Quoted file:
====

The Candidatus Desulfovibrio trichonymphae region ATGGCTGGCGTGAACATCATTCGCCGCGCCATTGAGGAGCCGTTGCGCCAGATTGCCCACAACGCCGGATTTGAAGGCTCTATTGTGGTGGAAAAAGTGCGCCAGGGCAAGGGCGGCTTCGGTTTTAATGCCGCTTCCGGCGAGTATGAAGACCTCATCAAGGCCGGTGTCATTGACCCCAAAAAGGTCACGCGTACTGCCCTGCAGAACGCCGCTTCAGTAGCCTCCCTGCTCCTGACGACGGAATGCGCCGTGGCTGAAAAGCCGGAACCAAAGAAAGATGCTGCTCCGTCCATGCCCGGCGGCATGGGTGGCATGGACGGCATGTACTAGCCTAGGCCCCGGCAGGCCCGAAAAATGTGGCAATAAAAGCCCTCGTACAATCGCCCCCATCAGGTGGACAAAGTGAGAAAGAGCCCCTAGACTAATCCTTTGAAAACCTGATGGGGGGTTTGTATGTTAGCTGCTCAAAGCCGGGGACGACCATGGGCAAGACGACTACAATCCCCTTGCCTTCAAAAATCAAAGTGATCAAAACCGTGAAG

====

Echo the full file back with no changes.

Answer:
The Candidatus Desulfovibrio trichonymphae region ATGGCTGGCGTGAACATCATTCGCCGCGCCATTGAGGAGCCGTTGCGCCAGATTGCCCACAACGCCGGATTTGAAGGCTCTATTGTGGTGGAAAAAGTGCGCCAGGGCAAGGGCGGCTTCGGTTTTAATGCCGCTTCCGGCGAGTATGAAGACCTCATCAAGGCCGGTGTCATTGACCCCAAAAAGGTCACGCGTACTGCCCTGCAGAACGCCGCTTCAGTAGCCTCCCTGCTCCTGACGACGGAATGCGCCGTGGCTGAAAAGCCGGAACCAAAGAAAGATGCTGCTCCGTCCATGCCCGGCGGCATGGGTGGCATGGACGGCATGTACTAGCCTAGGCCCCGGCAGGCCCGAAAAATGTGGCAATAAAAGCCCTCGTACAATCGCCCCCATCAGGTGGACAAAGTGAGAAAGAGCCCCTAGACTAATCCTTTGAAAACCTGATGGGGGGTTTGTATGTTAGCTGCTCAAAGCCGGGGACGACCATGGGCAAGACGACTACAATCCCCTTGCCTTCAAAAATCAAAGTGATCAAAACCGTGAAG